Friday, February 18, 2011

Dietrich Bonhoeffer

BONHOEFFER, Pastor, Martyr, Prophet, Spy by Eric Metaxas. Thomas Nelson, Nashville, 2010.

How could the Church of Luther fall from grace? How involved should the church be in politics? Questions of ethics and discipleship led Bonhoeffer to leave us two written volumes which the world has since read as The Cost of Discipleship (literally Discipleship) and Ethics.

From the time he was thirteen, the young Bonhoeffer knew he would study theology. He received his doctorate in 1927 at age 21, writing his thesis on “Sanctorum Communio: A Systematic Inquiry Into the Sociology of the Church.” He identified the church as neither a historical entity nor an institution, but as “Christ existing as Church-community.” It prepared him well for the life he would soon follow and the decisions life would forced him to make.

Early in his academic career, the young Cleric preached at Berlin University from II Chronicles 20:12: “We don’t know what to do, so we look to you for help” (emphasis added). It was May 1932 and Bonhoeffer was watching Hitler rise to power. He saw warning flags that signaled danger for the church and the nation. The text reveals an uncertain Jehoshaphat seeking a word from God as to how to face the future.

Jehoshaphat followed the word of the Lord as did his father (Asa) before him and Bonhoeffer determined to walk as an uncompromising disciple of Christ, as opposed to the State’s politicized Churchanity. That text would mark numerous occasions throughout his life when he would walk in faith seeking the wisdom of Christ’s Word as he walked. At his death, his close companion, Eberhard Bethge, used this same scripture to highlight the life Bonhoeffer had lived among them.

From Bonhoeffer’s London congregation in 1933, he initiated the break with the State Church of the Third Reich, which he saw being transformed by Hitler’s Henchmen into an apostate instrument of Satan. The decade following led Bonhoeffer on a discipleship journey that found him leading the Confessing Church (born in 1934 with the Synod of Barmen). Metaxas tells the story splendidly as he chronicles the evolution of Bonhoeffer’s theological and sociological journey that defined Bonhoeffer’s biblical discipleship and led him from civil cooperation to criminal resistance.

Mataxas suggests “Bonhoeffer thought of Ethics as his magnum opus” (468), a work he never quite finished, a work he tweaked throughout his prison years, finally at Tegel.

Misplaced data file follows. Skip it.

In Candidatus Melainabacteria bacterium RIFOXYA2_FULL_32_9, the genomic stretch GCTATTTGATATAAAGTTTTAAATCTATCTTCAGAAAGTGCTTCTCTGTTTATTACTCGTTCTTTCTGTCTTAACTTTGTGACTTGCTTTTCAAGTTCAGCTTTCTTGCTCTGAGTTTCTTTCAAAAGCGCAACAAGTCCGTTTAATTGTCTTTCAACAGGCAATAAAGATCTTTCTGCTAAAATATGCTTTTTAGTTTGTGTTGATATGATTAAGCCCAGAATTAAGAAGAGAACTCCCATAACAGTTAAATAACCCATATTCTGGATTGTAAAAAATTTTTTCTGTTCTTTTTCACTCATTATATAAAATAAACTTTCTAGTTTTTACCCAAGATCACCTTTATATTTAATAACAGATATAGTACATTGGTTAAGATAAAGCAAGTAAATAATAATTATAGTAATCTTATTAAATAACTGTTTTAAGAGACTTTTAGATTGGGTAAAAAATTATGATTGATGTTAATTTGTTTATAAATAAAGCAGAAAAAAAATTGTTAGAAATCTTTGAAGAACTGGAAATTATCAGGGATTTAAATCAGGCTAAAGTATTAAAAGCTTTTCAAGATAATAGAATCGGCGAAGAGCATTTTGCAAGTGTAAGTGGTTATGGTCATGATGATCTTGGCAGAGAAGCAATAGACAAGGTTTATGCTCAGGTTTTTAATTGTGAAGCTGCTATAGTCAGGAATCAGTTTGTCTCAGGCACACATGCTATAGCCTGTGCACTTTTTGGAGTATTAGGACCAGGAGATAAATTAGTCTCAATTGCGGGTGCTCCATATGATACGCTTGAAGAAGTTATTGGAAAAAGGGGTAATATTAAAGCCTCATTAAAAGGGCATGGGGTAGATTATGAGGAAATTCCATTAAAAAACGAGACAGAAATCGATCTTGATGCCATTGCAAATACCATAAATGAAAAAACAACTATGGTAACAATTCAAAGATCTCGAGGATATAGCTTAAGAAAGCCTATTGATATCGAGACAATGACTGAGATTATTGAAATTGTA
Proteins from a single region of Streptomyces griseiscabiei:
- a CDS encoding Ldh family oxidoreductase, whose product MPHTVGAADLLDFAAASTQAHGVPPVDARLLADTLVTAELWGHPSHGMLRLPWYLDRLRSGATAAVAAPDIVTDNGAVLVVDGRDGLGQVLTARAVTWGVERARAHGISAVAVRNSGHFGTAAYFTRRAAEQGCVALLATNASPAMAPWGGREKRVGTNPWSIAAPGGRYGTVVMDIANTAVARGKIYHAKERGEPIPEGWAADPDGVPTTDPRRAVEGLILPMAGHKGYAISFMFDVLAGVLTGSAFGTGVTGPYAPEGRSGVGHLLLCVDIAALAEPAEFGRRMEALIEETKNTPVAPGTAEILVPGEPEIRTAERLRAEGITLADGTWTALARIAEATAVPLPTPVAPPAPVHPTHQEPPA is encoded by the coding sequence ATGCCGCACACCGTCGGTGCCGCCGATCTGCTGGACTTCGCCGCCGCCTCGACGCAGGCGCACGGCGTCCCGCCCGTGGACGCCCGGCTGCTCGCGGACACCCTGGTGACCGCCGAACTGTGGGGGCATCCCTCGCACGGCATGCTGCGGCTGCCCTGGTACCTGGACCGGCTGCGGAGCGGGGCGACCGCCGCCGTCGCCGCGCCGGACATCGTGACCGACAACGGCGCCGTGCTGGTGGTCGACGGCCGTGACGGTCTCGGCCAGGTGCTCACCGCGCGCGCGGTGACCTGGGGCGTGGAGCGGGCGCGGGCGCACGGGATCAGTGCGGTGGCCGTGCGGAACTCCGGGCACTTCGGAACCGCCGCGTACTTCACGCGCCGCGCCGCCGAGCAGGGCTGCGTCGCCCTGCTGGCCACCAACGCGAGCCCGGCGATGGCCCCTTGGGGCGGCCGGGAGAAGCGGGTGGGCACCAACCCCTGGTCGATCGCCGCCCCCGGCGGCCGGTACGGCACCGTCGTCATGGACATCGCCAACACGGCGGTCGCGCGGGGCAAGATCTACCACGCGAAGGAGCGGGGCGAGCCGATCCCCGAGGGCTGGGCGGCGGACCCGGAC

While making his journey, Bonhoeffer wrote his friend Bethge describing life in Christ as being less about avoiding sin and more about actively doing God’s will. Death, he told his friend “is the supreme festival on the way to freedom” (486).

Henning Van Treskow spoke to Schlabrendorff just before committing suicide (to prevent betraying fellow plotters against Hitler under torture) and concluded “a human being’s moral integrity begins when he is prepared to sacrifice his life for his convictions” (487).

Regarding death, Bonhoeffer wrote, “In life with Jesus Christ, death as a general fate approaching us from without is confronted by death from within. Those who live with Cshrist die daily to their own will. Christ in us gives over to death so that he can live within us. Thus our inner dying grows to meet that death from without, Christians receive their own death in this way, and in this way our physical death very truly becomes not the end but rather the fullfillment of our life with Jesus Christ. Here we enter into community with the One who at his own death was able to say, ‘It is finished’” (384).

Death for Bonhoeffer became an intentional act after the arrest of Admiral Canaris and the disclosure that Bonhoeffer was involved in the espionage to rid Germany of Hitler. On Saturday night of 4-8-45 Canaris, Oster, Dr. Sack, Strunck, Gehre, were tried, with Bonhoeffer tried in absentia when officials discovered they had left him at the Schonburg School (prison).

Dispatching two men to Schonburg to bring Bonhoeffer on to Flossenberg, he had hardly finished his last prayer for a service he was conducting at the school for other prisoners when to evil looking men in civilian clothes came in and said “Prisoner Bonhoeffer, Get ready to come with us.” Before the Monday morning sun, Bonhoeffer hung from the hangman’s noose.

Payne Best describes the parting this way: “Those words “Come with us” for all prisoners had come to mean one thing only - the scaffold. We bade him good-bye - he drew me aside - “This is the end,” he said, “For me the beginning of life.” Bonhoeffer also asked to be remembered to Bishop Bell.

H. Fisher-Hullstrung the Flossenberg prison doctor, and a doctor of almost 50 years experience, described the final moments. “I saw Pastor Bonhoeffer kneeling on the floor, praying fervently to God … so certain that God heard his prayer … I have hardly ever seen a man die so entirely submissive to the will of God” (237).

Bonhoeffer’s biography is more than a life-story; it is a journey of faith. Following WWII, I read Martin Niemoller’s story and was happy to further update on Bonhoeffer. I found this volume greatly worthwhile, but I do not recommend it for the faint-hearted, or the frivolous minded. Bonhoeffer’s story calls us to mature spirituality, deeply anchored in Scripture, and singularly focused on Jesus Christ as God’s revelation of Himself.

This is Warner’s World,

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